From 2009 to 19, India recorded 600 elephant deaths from electrocution, data reveals
Between 2009 and 2019, 600 elephants died from electrocution across the country, data provided by the Union’s Ministry of Environment, Forests and Climate Change revealed. Of these, 116 deaths occurred in Karnataka, 117 in Odisha and 105 in Assam.
Arunachal Pradesh, Tripura and Maharashtra are the only states to have no such deaths, according to the data.
A senior official from the Karnataka Forest Department told The Indian Express that there have been unnatural elephant deaths in Karnataka in recent years. âThe numbers have gone down, but every year we see 5 to 6 cases of jumbos dying from electrocution. In Kodagu, four jumbos died in July this year. While in October 2020, two male elephants died in Bannerghatta National Park in Bengaluru, four died in other parts of the state in September last year. These numbers are quite high. Elephants come into contact with electric fences installed by private owners. We are registering cases against them because most of them are illegally set up. The exact figure of the death of the jumbos by electrocution during the last two years will be gathered, âhe said.
Former Senior Chief Forestry Conservator BK Singh said that in nearly 75 percent of cases, those responsible for the electrocution are never caught. “I don’t remember any case in the last decade where someone has been prosecuted for electrocuting an elephant,” he added.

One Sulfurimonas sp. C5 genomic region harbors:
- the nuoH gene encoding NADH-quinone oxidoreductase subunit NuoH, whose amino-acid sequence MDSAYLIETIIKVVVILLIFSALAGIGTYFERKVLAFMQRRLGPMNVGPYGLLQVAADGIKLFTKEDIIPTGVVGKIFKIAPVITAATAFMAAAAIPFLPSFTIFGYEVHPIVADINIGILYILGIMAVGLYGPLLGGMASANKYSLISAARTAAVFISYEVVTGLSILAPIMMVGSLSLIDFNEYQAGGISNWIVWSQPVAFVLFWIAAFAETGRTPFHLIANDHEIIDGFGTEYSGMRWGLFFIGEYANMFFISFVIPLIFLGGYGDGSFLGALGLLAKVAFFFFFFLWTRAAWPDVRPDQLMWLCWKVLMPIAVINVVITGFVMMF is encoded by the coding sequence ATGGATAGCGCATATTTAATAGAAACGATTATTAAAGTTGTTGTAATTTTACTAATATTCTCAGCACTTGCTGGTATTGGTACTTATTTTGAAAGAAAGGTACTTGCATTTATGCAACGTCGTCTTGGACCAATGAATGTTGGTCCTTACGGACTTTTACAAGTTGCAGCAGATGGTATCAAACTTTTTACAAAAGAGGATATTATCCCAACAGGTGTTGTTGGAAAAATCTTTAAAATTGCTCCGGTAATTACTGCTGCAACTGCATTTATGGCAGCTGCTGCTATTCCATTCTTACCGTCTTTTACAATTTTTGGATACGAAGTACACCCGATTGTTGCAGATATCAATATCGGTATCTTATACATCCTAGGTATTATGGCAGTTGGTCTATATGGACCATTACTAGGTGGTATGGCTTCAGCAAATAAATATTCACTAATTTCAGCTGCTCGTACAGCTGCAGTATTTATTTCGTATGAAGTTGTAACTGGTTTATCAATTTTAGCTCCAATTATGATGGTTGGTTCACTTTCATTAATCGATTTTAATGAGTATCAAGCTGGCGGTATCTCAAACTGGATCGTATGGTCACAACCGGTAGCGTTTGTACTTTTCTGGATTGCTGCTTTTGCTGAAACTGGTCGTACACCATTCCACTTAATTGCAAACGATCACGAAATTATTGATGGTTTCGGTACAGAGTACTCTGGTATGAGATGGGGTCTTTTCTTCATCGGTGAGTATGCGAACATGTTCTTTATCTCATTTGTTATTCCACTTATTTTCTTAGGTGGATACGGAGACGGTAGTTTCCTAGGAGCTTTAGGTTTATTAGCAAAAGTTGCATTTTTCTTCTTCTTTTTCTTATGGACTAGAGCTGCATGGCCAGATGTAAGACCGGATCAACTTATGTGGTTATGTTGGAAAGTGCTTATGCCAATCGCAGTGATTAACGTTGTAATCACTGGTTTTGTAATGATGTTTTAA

Minister of State for Environment, Forests and Climate Change Ashwini Kumar Choubey informed that financial and technical assistance is provided to elephant range states and Union territories in as part of the center sponsored program ‘Project Elephant’ to protect jumbos, their habitat and corridors, to address human-elephant conflict issues and the welfare of captive pachyderms.
âThe program also includes a component of free assistance in the event of death / human injury and material damage and loss of crops. The ministry had formed a working group to suggest environmentally friendly measures to mitigate the impacts of power lines and other infrastructure on elephants and other wildlife. States, UTs and power transmission agencies have been urged to take the necessary steps to comply with rules and regulations and maintain minimum ground clearance while laying transmission lines to minimize elephant kills by electrocution, âhe said in response to a question raised by BJP MP Rajya Sabha Roopa Ganguly.